Jakub Vrana’s Surprising Strong Two-Way Start to NHL Career

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Posted December 20, 2016

One of the biggest adjustments that young NHL players have to make is on the defensive side of the puck. Growing up, the better you are on offense, the less emphasis is put on the other side of the puck.

But once you make it to hockey’s highest level, it is just as critical to playing strong on the defensive side as it is the offensive. If you can’t make the adjustment, your stay in the NHL generally isn’t too long.

When the Washington Capitals drafted Jakub Vrana with the 13th overall pick in the 2014 draft, they were banking on his high offensive upside and have gotten that early on in his professional career.

During the past two seasons (including this year) with the Hershey Bears of the American Hockey League, Vrana has lived up to that billing, registering right at a point-per-game pace up to the where he finally got the call to the big club in D.C.

While the offense hasn’t quite caught up to the NHL level yet, Vrana has just three points in nine games so far, his two-way play has been more than worthy of the line he has been matched up with as of late.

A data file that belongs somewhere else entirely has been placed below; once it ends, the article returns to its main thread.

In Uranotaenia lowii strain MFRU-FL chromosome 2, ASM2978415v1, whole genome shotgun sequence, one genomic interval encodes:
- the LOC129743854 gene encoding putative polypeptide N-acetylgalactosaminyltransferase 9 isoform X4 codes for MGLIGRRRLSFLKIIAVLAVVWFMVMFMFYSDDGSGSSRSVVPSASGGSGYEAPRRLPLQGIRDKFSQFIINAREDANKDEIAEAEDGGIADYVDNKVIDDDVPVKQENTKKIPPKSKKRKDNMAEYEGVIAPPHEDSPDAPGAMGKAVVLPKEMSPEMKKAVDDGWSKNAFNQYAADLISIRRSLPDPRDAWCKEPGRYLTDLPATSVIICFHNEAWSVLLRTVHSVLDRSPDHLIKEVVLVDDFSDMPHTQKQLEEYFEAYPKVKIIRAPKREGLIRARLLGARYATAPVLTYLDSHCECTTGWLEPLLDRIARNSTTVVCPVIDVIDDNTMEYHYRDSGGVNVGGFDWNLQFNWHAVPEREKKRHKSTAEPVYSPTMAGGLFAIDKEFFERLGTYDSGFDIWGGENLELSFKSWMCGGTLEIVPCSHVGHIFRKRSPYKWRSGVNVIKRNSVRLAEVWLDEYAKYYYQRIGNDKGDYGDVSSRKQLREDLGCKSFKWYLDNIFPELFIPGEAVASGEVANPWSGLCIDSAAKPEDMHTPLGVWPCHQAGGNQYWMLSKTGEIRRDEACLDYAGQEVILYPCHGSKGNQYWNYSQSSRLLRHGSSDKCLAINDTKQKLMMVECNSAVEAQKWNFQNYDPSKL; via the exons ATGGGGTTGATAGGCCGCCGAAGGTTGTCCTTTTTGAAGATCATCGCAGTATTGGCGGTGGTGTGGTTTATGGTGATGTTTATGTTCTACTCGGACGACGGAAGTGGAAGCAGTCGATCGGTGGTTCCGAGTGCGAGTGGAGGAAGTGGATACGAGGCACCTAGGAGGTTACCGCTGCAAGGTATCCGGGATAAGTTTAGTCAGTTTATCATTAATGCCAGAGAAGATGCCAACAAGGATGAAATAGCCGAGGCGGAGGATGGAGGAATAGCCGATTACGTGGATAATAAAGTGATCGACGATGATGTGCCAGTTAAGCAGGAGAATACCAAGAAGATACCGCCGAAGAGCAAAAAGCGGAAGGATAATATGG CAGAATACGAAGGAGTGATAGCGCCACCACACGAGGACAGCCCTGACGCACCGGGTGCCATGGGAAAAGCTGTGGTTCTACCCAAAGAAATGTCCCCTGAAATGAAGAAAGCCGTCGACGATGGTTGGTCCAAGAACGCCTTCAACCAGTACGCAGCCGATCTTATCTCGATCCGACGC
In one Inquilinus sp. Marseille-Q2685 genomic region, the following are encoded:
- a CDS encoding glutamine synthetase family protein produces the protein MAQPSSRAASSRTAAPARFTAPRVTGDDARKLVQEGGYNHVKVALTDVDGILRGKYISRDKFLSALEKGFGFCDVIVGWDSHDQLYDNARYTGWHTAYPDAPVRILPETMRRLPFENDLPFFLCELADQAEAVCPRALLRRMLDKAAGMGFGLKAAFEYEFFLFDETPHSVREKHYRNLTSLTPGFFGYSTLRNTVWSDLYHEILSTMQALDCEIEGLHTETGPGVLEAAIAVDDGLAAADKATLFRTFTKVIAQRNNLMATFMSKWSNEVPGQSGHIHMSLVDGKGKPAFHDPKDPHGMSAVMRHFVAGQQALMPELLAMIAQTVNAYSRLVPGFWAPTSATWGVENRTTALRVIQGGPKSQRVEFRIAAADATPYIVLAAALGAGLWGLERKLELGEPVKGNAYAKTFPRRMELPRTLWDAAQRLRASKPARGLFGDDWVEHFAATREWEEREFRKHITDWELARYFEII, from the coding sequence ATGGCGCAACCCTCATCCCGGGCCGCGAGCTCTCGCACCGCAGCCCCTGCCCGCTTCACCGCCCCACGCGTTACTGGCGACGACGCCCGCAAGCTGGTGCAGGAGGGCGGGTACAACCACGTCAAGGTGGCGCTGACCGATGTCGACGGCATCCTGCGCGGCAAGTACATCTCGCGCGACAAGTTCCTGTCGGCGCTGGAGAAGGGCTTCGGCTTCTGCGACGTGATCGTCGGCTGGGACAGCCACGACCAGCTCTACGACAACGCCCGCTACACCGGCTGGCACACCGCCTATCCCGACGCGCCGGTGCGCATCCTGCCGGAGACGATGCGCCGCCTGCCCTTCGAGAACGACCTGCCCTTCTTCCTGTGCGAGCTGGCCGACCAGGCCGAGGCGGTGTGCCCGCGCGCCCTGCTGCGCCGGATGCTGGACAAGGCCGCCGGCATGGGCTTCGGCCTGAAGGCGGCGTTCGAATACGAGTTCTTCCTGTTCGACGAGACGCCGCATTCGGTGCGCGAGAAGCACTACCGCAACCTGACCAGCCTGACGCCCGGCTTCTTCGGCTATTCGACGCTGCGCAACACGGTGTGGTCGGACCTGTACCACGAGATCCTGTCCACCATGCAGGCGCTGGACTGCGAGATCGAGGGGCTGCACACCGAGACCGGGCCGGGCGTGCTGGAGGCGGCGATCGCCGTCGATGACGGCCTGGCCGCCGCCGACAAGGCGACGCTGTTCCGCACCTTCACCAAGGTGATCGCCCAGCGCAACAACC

Being squeezed in with two of the Capitals’ more defensive-minded forwards, Lars Eller and Daniel Winnik, Vrana’s two-way metrics has been some of the best on the team, albeit the small sample size.

When it comes to puck possession at even strength, no Capital has a better Corsi-For percentage (CF%) than Vrana, posting a 58.52% mark. That means when he is on the ice, the action is being pushed to the opposing goal. This is showed even further in his 59.09% Scoring-Chances-For percentage (SCF%) mark, which counts how many of the scoring opportunities go in the Capitals favor while he is on the ice.

As far as suppressing shots, Vrana is sixth on the team with a 26.64 Shots-Against-per 60 (SA/60) mark. 52.38% of the goals scored while Vrana has been on the ice have been for the Capitals.

His Expected-Goals-Against-per 60 (xGA/60), which determines how many goals a player should allow based on the opponent’s shot location, type, etc., of 1.98 is best on the entire team. The fact that his actual GA/60 of 0.67 is lower than his expected number is that much better. Basically, the Capitals are getting scored on far less than they should be while Vrana is on the ice. This is also reflected in his even strength, on ice save percentage, which is 97.50%. That mark is second only to Winnik.

Again, the scoring hasn’t been there for Vrana, his lone tally being on the power play and both Eller and Winnik have just six even-strength goals between them. Vrana has posted the worst Goals-For-per 60 (GF/60) and On-Ice Shooting Percentage (Sh%) on the team with a 0.67 and 2.27 mark, respectively.

It hasn’t been for a lack of opportunities, as Vrana has started 39.06% of his shifts in the offensive zone, good for fourth on the team.

While the Capitals would more than likely want to see more offense out of Vrana, they can’t argue with his play in his own end. Posting the numbers he currently has, it won’t be too long before things get going for him offensively.